Infectious Disease Specialists Target Global Health

Infectious diseases such as HIV and malaria continue to pose a massive threat to the health of children in much of the developing world. Several faculty members of the Division of Infectious Disease and Global Health focus their research on addressing the prevention, diagnosis and treatment of these complex health problems. The division also offers one of the first fellowship programs designed to prepare pediatricians for work in global health.

“The funding landscape for pediatric global health has really changed in the last decade,” said Division Chief Margaret Feeney, MD. “There are organizations, such as the Gates Foundation, that realize the impact it can have. It is now a viable career pathway for pediatricians, and ours is one of the first fellowship programs specifically catering to infectious disease and global health.”

The division welcomes one fellow each year into a three-year program that provides a year of clinical work and two years of research. This structure allows fellows to go abroad to study diseases that devastate children’s health around the globe.

All three current fellows are conducting research on aspects of malaria: Mary Prahl, MD, on the in utero response to malaria infection, Alison Kuchta, MD, PhD, on the genetics of malaria drug resistance, and Oliver Medzihradsky, MD, MPH, MSc, on strategies to monitor malaria elimination in Namibia. A past fellow Annette Sohn, MD, now directs TREAT Asia, a major international program for HIV prevention.

Division chief Margaret Feeney’s own research is currently focused on how children build an immune response to malaria, through studies in Uganda, where it is the leading cause of death in children. Her studies build upon a 20-year old collaborative program between UCSF and Ugandan researchers at Makerere University http://muucsf.org/biog/biog.html. One of these studies focuses on how placental malaria affects the fetal immune response.

Pregnant women are particularly susceptible to malaria, and placental malaria, in which malaria parasites are sequestered in that organ, affects more than 50 percent of Ugandan pregnancies. Thus, the first exposure to malaria antigens may occur in utero when the fetal immune system is more likely to develop tolerance as opposed to an inflammatory response. Feeney’s team is exploring how this in utero exposure affects the developing immune system in either a positive or negative way. Improved knowledge in this area could potentially guide development of better treatment, including malaria vaccines.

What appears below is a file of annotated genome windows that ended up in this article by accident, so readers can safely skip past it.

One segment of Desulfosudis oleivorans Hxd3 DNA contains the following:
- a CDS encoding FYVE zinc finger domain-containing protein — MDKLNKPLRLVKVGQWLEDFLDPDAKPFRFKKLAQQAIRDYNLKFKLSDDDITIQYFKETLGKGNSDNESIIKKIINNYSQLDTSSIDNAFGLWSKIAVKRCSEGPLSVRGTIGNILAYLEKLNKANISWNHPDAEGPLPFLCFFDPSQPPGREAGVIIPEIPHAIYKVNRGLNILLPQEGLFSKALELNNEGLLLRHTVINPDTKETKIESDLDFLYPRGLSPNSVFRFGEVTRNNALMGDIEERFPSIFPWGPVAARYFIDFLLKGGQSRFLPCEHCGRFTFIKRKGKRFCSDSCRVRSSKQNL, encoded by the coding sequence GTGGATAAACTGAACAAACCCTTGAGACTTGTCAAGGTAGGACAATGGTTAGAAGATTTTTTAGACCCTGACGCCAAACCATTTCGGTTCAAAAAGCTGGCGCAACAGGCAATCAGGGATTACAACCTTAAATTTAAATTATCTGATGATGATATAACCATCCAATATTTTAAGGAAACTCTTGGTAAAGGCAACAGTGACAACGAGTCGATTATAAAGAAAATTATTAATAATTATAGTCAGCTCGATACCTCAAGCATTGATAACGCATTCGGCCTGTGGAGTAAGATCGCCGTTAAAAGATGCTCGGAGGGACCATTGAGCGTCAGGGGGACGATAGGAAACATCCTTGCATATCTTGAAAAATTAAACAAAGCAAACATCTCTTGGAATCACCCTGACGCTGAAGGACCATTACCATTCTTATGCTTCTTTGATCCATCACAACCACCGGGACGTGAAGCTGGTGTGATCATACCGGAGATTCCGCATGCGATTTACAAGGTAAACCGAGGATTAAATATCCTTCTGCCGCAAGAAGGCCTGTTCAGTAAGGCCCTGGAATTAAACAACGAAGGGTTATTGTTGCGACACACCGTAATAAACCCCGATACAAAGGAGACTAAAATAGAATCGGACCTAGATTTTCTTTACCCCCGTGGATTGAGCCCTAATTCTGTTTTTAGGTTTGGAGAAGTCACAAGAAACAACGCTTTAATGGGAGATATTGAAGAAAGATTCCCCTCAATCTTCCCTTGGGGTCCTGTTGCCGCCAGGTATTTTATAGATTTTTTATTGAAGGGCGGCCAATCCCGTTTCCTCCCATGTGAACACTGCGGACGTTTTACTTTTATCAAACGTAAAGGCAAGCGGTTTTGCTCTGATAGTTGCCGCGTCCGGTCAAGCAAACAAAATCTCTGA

Feeney travels annually to Uganda to oversee the project, but a team of postdoctoral scholars and infectious disease clinical fellows is present throughout the year to conduct studies. The goal is to train both U.S-based global health physicians and local Ugandan clinical and research teams.

Other researchers work to combat HIV disease, which according to the World Health Organization (WHO) affects more than 3 million children, most of them in sub-Saharan Africa. Ted Ruel, MD, is the pediatric infectious disease investigator of a large implementation science study working to diagnose and treat HIV in this part of the world. Called SEARCH (Sustainable East Africa Research in Community Health), it is a joint effort between investigators at UCSF, UC Berkeley and Makerere University. It is focused on meeting the 90-90-90 HIV goal set by WHO: by the year 2020, 90% of people living with HIV will know their HIV status, 90% of those diagnosed with HIV will be on sustained antiretroviral therapy, and 90% of those in treatment will achieve viral suppression. The study is being conducted in rural communities in Kenya and Uganda, and includes 320,000 children and adults.

According to Ruel, 90 percent of pediatrics cases result from maternal-child transmission, either during pregnancy, childbirth, or breastfeeding.

In a related effort, Ruel works with an international HIV clinical trial network (IMPAACT) testing new agents for efficacy and dosing in children. These studies also examine how HIV drugs perform when children have comorbid conditions such as tuberculosis, malaria or hepatitis. “The goal is to help them remain healthy and live into adulthood, when they can get access to the wider range or adult antiretroviral medications,” said Ruel.

Ruel also works with Global Strategies, an NGO he co-founded, which focuses on maternal-child health in areas of the world with limited access to medical care. In Uganda, the organization is beginning field -testing of NoviGuide, a mobile, tablet-based platform designed to provide decision guidance for nurses caring for critically ill infants when a physician is not present.

“Worldwide, the overwhelming majority of childhood deaths are due to infections,” said Feeney. “That is where we can have the most impact. Applicants to medical school and pediatrics residencies have always been enthusiastic about global health, and now there are clear career pathways for work in this field.”

by Leslie Lingaas